Onessimo Fine Art

Anne Packard


The painting tradition is strong in Anne Packard's family from grandfather, Max Bohm, turn of the century Impressionist, to her grandmother, great aunt, uncle, mother, and daughters. Packard studied at Bard College and with Philip Malicoat of Provincetown.

Anne took up painting at 30, when the youngest of her five children was 6 months old. At that point, she and her family summered in Provincetown, where her grandfather, painter Max Bohm, had lived toward the end of his life and made his lyrical sea scapes. In the '70s, Anne divorced and moved to Provincetown to live there full time.

" I used to hang my paintings outside my house, the small paintings, and try to catch what traffic I could. I'd sell them for $15 or $20, then $50 and $75," Anne recalls. One day, Provincetown artist Robert Motherwell wandered past. "He bought four of them and came back four or five days later, and he bought more." Anne says. "I didn't know who he was. Then one day I saw him on the street and asked someone. `That's Motherwell,' they said." The two artists became friends, and when Anne moved to Provincetown, Motherwell let her stay in his house.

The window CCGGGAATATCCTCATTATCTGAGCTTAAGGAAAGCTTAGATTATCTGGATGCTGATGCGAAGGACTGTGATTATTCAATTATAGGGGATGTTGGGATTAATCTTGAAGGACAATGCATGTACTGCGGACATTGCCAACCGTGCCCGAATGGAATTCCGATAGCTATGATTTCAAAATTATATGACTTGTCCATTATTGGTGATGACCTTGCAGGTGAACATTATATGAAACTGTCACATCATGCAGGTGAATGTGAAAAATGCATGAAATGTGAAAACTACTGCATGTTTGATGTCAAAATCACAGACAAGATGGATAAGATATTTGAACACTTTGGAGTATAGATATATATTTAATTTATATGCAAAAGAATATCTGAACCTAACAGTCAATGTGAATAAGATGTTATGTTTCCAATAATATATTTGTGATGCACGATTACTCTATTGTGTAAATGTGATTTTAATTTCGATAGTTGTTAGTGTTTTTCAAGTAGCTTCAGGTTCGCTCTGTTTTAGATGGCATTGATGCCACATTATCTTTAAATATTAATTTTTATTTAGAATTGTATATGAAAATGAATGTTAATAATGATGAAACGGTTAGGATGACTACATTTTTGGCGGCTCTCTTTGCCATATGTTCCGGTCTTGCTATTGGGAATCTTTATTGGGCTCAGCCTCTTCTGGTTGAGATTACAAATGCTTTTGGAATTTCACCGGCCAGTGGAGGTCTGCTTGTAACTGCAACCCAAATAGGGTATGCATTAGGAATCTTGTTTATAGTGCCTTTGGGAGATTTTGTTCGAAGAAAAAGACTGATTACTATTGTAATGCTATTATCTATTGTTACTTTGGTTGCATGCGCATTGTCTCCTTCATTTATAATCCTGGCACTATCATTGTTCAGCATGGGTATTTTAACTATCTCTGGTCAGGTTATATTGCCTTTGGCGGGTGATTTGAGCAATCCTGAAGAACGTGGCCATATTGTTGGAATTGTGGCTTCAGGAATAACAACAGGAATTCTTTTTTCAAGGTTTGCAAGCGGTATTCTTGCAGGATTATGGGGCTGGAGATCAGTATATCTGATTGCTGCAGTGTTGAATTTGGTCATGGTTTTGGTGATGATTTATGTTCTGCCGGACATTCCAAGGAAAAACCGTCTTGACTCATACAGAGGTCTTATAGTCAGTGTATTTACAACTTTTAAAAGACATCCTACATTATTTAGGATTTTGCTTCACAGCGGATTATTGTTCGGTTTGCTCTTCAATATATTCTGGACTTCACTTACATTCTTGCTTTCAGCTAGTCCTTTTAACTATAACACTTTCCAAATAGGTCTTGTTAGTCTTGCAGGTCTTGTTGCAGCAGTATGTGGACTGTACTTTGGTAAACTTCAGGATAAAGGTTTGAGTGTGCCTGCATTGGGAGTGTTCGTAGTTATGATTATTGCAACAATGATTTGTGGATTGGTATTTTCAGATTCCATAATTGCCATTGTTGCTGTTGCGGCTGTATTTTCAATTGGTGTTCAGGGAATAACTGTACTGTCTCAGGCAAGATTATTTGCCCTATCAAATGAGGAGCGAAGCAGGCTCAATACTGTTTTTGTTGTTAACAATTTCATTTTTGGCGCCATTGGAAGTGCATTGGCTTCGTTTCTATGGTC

She doesn't paint sunshine but likes skies with turbulent clouds. Her paintings have tremendous power, and she portrays the strength of nature in the windswept dunes, the force of the quiet seas, the light striking through the storm clouds, the intensity of night coming across the water. There is a quality in those paintings that draws the viewer in to wonder a little, to contemplate the viewpoint. Packard says that she wants the viewer to see whatever he or she wants to see in them.

The expanse of sky above Provincetown's hooked harbor is as grand as a western sky above the pains, so it is no wonder that the woman who has painted that watery horizon with a fluid skill, over and over again, no wonder she has won much attention for her work.

'It's more of an atmosphere that I like to capture,' Packard says. 'I do paintings that are alone, not lonely, thatgood kind of aloneness.'


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